Thyroid No Surgery 101: Radiofrequency Ablation instead of Surgery for Benign Thyroid Nodules.
- This article confirms the low complication rates with RF for thyroid nodules.
- Major complications are rare.
- Minor ones are transit.
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Complications Encountered in the Treatment of Benign Thyroid Nodules with US-guided Radiofrequency Ablation: A Multicenter Study
Jung Hwan Baek et al
To evaluate clinical aspects and imaging features of complications encountered in the treatment of benign thyroid nodules with radiofrequency (RF) ablation.
Materials and Methods
Institutional review board approval was obtained for this retrospective study, and informed consent was waived. From June 2002 to September 2009, 1459 patients underwent RF ablation of 1543 thyroid nodules with an RF system with internally cooled electrodes at 13 thyroid centers, which were members of Korean Society of Thyroid Radiology. Numbers and types of major and minor complications were assessed.
The authors observed 48 complications (3.3%), 20 major and 28 minor. The major complications were voice changes (n = 15), brachial plexus injury (n = 1), tumor rupture (n = 3), and permanent hypothyroidism (n = 1). The minor complications were hematoma (n = 15), skin burn (n = 4), and vomiting (n = 9). All patients recovered spontaneously except for one with permanent hypothyroidism and one who underwent surgery.
Although the complication rate of RF ablation is low, various complications may occur; comprehension of complications and suggested technical tips may prevent complications or properly manage those that occur.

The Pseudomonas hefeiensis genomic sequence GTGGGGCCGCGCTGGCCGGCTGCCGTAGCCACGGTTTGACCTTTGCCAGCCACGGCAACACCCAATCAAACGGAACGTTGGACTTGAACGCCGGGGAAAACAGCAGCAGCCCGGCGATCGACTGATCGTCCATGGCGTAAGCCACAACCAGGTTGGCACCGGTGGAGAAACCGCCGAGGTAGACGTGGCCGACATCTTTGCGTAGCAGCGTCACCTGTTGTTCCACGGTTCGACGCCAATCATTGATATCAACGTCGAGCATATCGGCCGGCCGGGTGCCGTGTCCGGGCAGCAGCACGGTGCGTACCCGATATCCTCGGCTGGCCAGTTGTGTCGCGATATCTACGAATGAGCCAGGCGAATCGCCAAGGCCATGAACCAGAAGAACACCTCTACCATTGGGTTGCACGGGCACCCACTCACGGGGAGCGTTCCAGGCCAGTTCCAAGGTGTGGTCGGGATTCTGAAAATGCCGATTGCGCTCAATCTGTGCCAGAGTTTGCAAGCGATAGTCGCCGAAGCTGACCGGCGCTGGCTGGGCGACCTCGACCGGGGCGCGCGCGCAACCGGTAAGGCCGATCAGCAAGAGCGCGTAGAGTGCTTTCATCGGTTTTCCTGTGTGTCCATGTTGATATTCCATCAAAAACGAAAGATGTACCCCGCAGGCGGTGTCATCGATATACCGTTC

© RSNA, 2011
Radiofrequency (RF) ablation is a promising technique for treating various tumors, especially for focal liver cancers (1–4). Multicenter studies in patients with liver cancer have assessed the types and incidence of various complications associated with RF ablation and methods to prevent or resolve these problems (4–6).
RF ablation has also been shown to be an effective treatment modality for benign thyroid nodules (7–11). However, several complications have been reported, including voice changes, skin burns, hematoma formation, and transient hyperthyroidism (8,9,12,13). These complications may be prevented by the use of the “moving shot” technique for RF ablation of the thyroid nodules (7,8,10,11,14). Although the type and incidence of complications and techniques for prevention have been assessed, previous studies were limited by the small numbers of patients and the lack of systemic evaluation (7,8,10). Therefore, the Korean Society of Thyroid Radiology (KSThR) performed a retrospective multicenter study to evaluate complications of RF ablation in a large series of patients. By using the KSThR survey data, we evaluated the clinical aspects and imaging features of complications encountered in the treatment of benign thyroid nodules with RF ablation and assessed technical tips to avoid complications and better manage those that occur.